Cataloochee Valley

So why is this one a valley and not a Cove.  Beats me. Cataloochee Valley is in the opposite (NE) corner of the Great Smoky Mountains National Park. From Cade’s Cove it is about 100 miles by road not so far as the raven flies.

Cherokee People
One of our side trips into Cherokke took us to the Museum of the Cherokee.  It was a very impressive museum that followed the history of the Cherokee people from their stories of creation through the thousands of years prior to Europeans first arriving and then their story after. Their stories told of a great bird who flew across the land.  With each upbeat of its wings it pulled up the mountains and with each downbeat formed the valleys.  There was a great fire and the bird flew into the fire and used its powerful wings to put the fire out. In the process of doing so its feathers were singed and blackened. And that is where ravens come from. The first Europeans were the British and they got along with the Cherokee. They brought iron tools, guns and disease with them. The diseases killed half of all the Cherokee people within just a few years. The British were respectful of the Cherokee and established trade and treaties that were beneficial to both. After the American Revolution things changed. The Americans decreed that all indians had to be civilized and forced to behave like the Americans thought they should. This didn’t go over so well with the Cherokee or any other Native American group so there was resistance. The Americans sent in an army that massacred half of the remaining Cherokee (including women and children) and round up the remaining Cherokee and forced them to walk to a flat, treeless worthless reservation in Oklahoma.  Half of all the remaining Cherokee died on this forced march through the winter on the “Trail of Tears.” These stories are repeated over and over across America as our ancestors forced Native Americans to give uo their land, their culture, their families, their language and their way of life to live virtually imprisioned in concentration camp like reservations. While there is much to be proud about being an American this is not one of them.  Many Cherokee escaped that original round up in what is now the Smokies and stayed here in the mountains. They are now the Eastern Band of the Cherokee Nation, a proud people, restoring their culture and language and building better lives for the future.
Cataloochee Valley
We drove from Cherokee across the southern side of the park to the road to Cataloochee. It was a 1 1/2 lane wide steep very twisty road up into the mountains about 11 miles. Apparently they have never heard of guard rails here.  No shoulders on the road except for nearly vertical tree coverd slopes where a car would certainly not stop for thousands of feet while to crashed down the mountain.  Susan closed her eyes and held of for dear life. I just hoped there would be a little extra room when we met a giant anything coming down. Anything bigger than a squirrel would have been too much I was sure.   And then the pavement ended. Another four miles. Up through a “gap” (as they call a pass when it suit them) and then a precipitous down hill, brake and low gears challenged, Susan nearly pulling the Jeep grab bar off sort of thing. The screaming was silent. The road narrowed, the switch back turns sharpened. What good was at the end of this? And then we met up with four testosterone enhanced pickup trucks hauling fifth wheel type horse trailers each big enough for four horses. Luckily we had right of way or just took it and we squeezed by.  I have no idea how they got in or expected to get out. There was another way braching off of this road to the east that they may have taken.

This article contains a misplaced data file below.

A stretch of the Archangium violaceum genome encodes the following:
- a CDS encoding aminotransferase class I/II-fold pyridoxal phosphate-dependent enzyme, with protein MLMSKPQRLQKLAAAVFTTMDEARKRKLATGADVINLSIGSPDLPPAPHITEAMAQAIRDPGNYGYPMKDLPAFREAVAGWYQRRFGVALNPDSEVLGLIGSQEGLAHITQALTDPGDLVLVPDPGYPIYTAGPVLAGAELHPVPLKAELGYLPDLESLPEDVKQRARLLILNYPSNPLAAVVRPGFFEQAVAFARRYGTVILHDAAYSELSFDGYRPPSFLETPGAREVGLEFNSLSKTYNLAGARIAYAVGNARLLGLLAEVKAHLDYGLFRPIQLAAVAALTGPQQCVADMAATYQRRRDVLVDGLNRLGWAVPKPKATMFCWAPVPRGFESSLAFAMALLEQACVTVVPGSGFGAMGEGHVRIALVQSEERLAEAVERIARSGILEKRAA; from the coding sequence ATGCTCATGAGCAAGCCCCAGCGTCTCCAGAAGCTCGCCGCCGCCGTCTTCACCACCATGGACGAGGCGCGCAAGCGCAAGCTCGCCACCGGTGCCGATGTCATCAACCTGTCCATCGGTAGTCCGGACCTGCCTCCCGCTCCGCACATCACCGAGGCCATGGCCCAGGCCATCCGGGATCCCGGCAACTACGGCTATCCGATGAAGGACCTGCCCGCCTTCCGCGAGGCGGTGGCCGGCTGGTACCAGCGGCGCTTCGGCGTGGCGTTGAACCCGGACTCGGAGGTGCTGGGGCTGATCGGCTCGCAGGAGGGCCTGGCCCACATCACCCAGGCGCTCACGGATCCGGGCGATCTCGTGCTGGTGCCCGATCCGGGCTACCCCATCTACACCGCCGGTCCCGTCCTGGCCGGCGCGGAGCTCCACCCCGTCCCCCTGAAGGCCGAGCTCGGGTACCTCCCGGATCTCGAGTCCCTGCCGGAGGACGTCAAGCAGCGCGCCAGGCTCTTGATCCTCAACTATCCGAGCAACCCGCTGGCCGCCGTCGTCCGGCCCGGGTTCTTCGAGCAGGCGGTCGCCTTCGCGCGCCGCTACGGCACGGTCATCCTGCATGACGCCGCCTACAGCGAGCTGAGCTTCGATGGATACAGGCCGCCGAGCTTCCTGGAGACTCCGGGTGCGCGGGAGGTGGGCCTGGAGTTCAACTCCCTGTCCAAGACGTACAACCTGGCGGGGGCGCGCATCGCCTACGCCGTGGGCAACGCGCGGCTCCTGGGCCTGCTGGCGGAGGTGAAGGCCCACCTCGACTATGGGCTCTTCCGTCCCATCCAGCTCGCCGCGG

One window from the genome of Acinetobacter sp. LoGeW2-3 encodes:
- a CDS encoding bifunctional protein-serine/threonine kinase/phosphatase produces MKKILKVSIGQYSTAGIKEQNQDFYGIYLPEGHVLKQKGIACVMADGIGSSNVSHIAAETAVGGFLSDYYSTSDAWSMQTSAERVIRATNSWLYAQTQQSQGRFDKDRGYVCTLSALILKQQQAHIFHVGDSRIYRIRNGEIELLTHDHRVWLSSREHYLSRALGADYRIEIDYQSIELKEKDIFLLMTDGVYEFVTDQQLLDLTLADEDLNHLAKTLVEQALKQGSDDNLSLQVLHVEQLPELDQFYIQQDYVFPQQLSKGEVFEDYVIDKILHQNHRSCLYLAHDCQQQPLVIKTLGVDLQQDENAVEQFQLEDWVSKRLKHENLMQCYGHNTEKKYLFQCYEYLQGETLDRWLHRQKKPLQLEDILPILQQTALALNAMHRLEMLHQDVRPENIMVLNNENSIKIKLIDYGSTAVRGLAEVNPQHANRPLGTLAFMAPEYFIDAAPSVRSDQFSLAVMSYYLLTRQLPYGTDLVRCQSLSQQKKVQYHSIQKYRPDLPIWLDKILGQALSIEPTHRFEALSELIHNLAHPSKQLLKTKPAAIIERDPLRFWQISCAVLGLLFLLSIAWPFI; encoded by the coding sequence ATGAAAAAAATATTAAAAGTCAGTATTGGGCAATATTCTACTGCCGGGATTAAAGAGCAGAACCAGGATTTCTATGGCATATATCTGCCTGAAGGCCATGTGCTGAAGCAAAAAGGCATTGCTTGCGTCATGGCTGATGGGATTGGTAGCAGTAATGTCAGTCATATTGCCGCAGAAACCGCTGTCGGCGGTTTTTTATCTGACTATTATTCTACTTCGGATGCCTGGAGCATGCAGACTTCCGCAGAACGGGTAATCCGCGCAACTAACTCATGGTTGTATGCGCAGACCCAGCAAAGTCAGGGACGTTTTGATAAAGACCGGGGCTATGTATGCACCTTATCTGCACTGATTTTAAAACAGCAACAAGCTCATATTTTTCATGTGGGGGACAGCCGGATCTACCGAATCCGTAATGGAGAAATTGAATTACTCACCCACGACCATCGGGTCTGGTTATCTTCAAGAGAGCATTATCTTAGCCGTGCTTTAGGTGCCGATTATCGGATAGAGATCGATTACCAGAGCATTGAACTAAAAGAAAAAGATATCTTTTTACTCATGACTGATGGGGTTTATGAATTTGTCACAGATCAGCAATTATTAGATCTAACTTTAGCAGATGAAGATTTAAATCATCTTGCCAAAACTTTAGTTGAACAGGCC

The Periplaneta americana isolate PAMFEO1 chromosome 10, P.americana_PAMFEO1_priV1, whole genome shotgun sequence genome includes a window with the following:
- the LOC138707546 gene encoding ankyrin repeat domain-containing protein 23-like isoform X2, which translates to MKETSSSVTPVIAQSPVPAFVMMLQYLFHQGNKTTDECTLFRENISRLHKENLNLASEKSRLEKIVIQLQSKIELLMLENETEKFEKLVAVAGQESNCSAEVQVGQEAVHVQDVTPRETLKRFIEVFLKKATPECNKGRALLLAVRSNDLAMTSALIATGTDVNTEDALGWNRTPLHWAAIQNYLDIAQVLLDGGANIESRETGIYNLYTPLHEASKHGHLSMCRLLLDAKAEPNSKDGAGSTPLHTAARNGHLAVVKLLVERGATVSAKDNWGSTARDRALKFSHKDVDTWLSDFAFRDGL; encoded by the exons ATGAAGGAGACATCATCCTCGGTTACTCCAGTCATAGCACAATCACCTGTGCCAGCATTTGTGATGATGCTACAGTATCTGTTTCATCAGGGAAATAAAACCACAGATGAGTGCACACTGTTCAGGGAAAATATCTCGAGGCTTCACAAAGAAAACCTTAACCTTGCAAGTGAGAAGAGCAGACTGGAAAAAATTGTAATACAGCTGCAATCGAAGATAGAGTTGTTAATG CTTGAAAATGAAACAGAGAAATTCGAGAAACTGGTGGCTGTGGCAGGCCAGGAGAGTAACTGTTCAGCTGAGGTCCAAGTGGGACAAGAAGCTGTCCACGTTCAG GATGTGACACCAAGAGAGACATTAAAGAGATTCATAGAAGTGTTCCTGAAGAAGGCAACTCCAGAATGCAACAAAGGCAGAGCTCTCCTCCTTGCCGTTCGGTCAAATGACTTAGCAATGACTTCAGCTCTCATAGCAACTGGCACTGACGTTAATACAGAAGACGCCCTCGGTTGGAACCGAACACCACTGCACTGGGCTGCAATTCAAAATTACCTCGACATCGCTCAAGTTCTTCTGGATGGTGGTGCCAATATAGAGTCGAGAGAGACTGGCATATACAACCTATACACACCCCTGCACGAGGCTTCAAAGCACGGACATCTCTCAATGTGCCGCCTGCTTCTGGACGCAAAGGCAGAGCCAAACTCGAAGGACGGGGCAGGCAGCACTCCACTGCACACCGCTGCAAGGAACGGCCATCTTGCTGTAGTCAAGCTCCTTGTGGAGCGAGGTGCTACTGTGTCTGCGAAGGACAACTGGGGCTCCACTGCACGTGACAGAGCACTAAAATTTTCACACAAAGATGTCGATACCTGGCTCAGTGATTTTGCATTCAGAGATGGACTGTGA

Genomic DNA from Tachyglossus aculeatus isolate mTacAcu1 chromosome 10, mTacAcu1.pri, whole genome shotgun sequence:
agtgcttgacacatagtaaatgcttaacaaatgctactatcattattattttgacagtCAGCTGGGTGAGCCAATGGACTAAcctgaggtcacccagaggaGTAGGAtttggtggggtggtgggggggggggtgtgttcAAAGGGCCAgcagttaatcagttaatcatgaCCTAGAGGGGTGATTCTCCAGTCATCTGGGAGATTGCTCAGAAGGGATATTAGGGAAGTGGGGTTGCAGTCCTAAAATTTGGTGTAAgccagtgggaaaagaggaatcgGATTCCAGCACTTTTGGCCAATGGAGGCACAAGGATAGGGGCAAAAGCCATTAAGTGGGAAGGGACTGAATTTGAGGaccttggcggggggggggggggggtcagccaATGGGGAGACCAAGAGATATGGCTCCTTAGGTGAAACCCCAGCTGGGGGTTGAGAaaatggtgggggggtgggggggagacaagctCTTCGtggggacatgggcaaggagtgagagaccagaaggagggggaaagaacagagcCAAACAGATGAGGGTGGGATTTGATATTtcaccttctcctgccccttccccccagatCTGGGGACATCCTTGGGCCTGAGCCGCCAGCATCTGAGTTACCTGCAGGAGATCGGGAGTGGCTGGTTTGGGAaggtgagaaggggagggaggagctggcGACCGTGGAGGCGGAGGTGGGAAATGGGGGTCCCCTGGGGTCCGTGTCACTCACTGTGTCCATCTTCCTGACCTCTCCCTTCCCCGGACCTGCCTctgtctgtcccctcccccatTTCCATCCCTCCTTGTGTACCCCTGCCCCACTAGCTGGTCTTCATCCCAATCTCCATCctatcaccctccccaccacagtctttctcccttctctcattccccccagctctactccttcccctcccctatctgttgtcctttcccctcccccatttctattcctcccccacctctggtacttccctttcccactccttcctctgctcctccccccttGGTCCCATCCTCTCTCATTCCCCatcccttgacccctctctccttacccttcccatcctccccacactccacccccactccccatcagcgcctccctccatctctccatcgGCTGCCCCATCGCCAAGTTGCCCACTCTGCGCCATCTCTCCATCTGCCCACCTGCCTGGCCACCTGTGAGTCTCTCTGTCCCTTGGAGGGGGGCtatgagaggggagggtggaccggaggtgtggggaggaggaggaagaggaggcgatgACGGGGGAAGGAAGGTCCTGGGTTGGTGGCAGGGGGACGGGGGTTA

Finally we got to,a three mile paved section!  How did they ever get that equipment in here? It led down a fairly steep long downhill to the campground iand the valley. I supposed the paving might have been less costly in the long run than the constant maintenance of a gravel road.
We stopped at the campground to check it out.  There was an older couple there in a smaller motor home with a tow car that had come in the same way we did.  They we glad they were going to be there for a few days to muster up courage for the drive out.  We had a nice lunch and chatted with the campground host, a volunteer.
Cataloochee is a much smaller valler than Cade’s Cove and yet in 1900 there were more than 1000 people living here. The forest has retaken quite a bit of the valley as it advances from all sides. Farms were smaller. But there were schools, homes, barns, blacksmiths shops, a mill, a saw mill and most everything they needed to be self sufficient.
This is a typical barn. The core is made of logs.  The roof is much bigger with broad overhangs to shelter animals.

We found a small cemetary. It had some interesting stone markers.

There was another proclaiming a man murdered by the southern rebels. It was very common in this part of NC that families, neighbors and communities were split by issues and loyalties during the Civil War.
One other route we wanted to check out was the Balsam Mountain road.  Unfortunately while both ends were open the middle section was not yet open.  We got as far as we could crossing a really old bridge only to come to the closed gate.

So a week in the Smokies.  Lots more to see, maybe another time.  Another Foretravel owner was at amn RV park on the north side of the Smokies.  We tried to figure out a meeting time but we were both leavimg the same day about the samr time heading in different directions. The next morning as were left the Smokies heading west across the north side we sam him heading east.  We waved.
On to Oak Ridge, TN.
A story for another day.
Roger and Susan

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